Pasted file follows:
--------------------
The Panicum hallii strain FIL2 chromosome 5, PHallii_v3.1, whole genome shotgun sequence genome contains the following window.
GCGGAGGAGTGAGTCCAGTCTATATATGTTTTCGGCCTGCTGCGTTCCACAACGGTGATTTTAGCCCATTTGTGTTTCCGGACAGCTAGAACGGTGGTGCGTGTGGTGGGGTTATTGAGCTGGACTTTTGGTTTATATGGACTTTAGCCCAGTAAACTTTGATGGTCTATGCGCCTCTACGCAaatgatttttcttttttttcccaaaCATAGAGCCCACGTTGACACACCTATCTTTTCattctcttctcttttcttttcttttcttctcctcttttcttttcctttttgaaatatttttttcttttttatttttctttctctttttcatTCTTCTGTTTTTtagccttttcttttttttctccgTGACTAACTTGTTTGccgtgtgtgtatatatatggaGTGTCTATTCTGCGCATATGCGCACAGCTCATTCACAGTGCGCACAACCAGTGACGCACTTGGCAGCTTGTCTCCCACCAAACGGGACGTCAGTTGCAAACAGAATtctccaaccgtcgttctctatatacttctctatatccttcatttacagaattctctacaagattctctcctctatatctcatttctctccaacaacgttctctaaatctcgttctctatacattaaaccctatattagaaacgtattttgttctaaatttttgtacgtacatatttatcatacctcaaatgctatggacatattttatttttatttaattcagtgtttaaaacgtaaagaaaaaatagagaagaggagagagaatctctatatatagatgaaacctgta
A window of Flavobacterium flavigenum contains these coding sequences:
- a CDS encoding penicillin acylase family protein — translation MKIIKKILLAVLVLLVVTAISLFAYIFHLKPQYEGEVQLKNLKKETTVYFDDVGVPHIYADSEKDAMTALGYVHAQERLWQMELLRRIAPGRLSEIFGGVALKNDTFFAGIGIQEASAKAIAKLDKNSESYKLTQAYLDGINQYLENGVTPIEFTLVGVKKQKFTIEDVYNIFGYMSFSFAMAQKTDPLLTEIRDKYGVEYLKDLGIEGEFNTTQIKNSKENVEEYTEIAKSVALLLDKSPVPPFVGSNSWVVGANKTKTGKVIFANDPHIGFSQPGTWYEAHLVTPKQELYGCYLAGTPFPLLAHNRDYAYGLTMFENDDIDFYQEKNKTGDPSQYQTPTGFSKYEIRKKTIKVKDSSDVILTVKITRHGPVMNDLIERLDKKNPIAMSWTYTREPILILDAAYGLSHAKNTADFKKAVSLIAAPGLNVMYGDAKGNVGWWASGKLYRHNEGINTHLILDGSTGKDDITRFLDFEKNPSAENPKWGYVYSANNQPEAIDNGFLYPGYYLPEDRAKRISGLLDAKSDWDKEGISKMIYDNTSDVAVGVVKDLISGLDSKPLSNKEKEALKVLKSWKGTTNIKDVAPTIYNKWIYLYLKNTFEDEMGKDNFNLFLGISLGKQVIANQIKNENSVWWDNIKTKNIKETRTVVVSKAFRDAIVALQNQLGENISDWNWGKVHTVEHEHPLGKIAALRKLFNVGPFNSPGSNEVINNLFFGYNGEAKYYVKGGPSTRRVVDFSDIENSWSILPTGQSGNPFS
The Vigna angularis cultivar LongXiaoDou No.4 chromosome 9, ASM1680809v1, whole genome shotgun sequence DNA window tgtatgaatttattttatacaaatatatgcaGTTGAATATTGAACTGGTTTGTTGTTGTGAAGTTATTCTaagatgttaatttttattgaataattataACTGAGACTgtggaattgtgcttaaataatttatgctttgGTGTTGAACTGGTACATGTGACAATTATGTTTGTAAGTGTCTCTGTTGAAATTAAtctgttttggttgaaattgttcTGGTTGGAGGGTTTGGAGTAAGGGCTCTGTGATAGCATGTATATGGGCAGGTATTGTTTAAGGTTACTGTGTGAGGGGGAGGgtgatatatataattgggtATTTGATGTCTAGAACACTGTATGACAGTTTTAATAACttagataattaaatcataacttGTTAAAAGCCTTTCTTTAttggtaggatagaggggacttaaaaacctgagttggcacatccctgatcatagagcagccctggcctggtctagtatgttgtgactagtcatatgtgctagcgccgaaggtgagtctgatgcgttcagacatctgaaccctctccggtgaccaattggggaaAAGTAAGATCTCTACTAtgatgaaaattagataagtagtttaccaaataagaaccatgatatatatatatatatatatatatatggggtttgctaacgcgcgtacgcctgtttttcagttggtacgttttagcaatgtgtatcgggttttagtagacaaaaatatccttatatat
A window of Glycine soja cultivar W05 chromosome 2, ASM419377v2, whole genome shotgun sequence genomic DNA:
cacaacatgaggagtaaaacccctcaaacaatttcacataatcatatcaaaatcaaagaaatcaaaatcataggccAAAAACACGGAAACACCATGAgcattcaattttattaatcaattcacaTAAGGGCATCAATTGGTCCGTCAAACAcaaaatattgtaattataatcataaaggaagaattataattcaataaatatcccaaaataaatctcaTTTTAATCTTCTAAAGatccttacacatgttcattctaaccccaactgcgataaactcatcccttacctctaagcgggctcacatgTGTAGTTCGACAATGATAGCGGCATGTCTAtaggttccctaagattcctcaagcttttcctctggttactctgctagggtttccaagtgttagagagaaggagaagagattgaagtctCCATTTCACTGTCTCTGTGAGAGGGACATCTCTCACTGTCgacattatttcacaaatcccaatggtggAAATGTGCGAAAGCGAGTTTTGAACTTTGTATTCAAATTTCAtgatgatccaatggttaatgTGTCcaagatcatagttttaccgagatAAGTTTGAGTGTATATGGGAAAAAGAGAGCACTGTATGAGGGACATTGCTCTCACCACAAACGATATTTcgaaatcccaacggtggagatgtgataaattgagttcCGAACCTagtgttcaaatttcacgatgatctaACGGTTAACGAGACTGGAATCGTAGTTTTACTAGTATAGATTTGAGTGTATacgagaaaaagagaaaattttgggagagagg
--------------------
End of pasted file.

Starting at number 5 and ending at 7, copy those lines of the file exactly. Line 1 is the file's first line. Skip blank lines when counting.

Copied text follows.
The Vigna angularis cultivar LongXiaoDou No.4 chromosome 9, ASM1680809v1, whole genome shotgun sequence DNA window tgtatgaatttattttatacaaatatatgcaGTTGAATATTGAACTGGTTTGTTGTTGTGAAGTTATTCTaagatgttaatttttattgaataattataACTGAGACTgtggaattgtgcttaaataatttatgctttgGTGTTGAACTGGTACATGTGACAATTATGTTTGTAAGTGTCTCTGTTGAAATTAAtctgttttggttgaaattgttcTGGTTGGAGGGTTTGGAGTAAGGGCTCTGTGATAGCATGTATATGGGCAGGTATTGTTTAAGGTTACTGTGTGAGGGGGAGGgtgatatatataattgggtATTTGATGTCTAGAACACTGTATGACAGTTTTAATAACttagataattaaatcataacttGTTAAAAGCCTTTCTTTAttggtaggatagaggggacttaaaaacctgagttggcacatccctgatcatagagcagccctggcctggtctagtatgttgtgactagtcatatgtgctagcgccgaaggtgagtctgatgcgttcagacatctgaaccctctccggtgaccaattggggaaAAGTAAGATCTCTACTAtgatgaaaattagataagtagtttaccaaataagaaccatgatatatatatatatatatatatatatggggtttgctaacgcgcgtacgcctgtttttcagttggtacgttttagcaatgtgtatcgggttttagtagacaaaaatatccttatatat
A window of Glycine soja cultivar W05 chromosome 2, ASM419377v2, whole genome shotgun sequence genomic DNA:
cacaacatgaggagtaaaacccctcaaacaatttcacataatcatatcaaaatcaaagaaatcaaaatcataggccAAAAACACGGAAACACCATGAgcattcaattttattaatcaattcacaTAAGGGCATCAATTGGTCCGTCAAACAcaaaatattgtaattataatcataaaggaagaattataattcaataaatatcccaaaataaatctcaTTTTAATCTTCTAAAGatccttacacatgttcattctaaccccaactgcgataaactcatcccttacctctaagcgggctcacatgTGTAGTTCGACAATGATAGCGGCATGTCTAtaggttccctaagattcctcaagcttttcctctggttactctgctagggtttccaagtgttagagagaaggagaagagattgaagtctCCATTTCACTGTCTCTGTGAGAGGGACATCTCTCACTGTCgacattatttcacaaatcccaatggtggAAATGTGCGAAAGCGAGTTTTGAACTTTGTATTCAAATTTCAtgatgatccaatggttaatgTGTCcaagatcatagttttaccgagatAAGTTTGAGTGTATATGGGAAAAAGAGAGCACTGTATGAGGGACATTGCTCTCACCACAAACGATATTTcgaaatcccaacggtggagatgtgataaattgagttcCGAACCTagtgttcaaatttcacgatgatctaACGGTTAACGAGACTGGAATCGTAGTTTTACTAGTATAGATTTGAGTGTATacgagaaaaagagaaaattttgggagagagg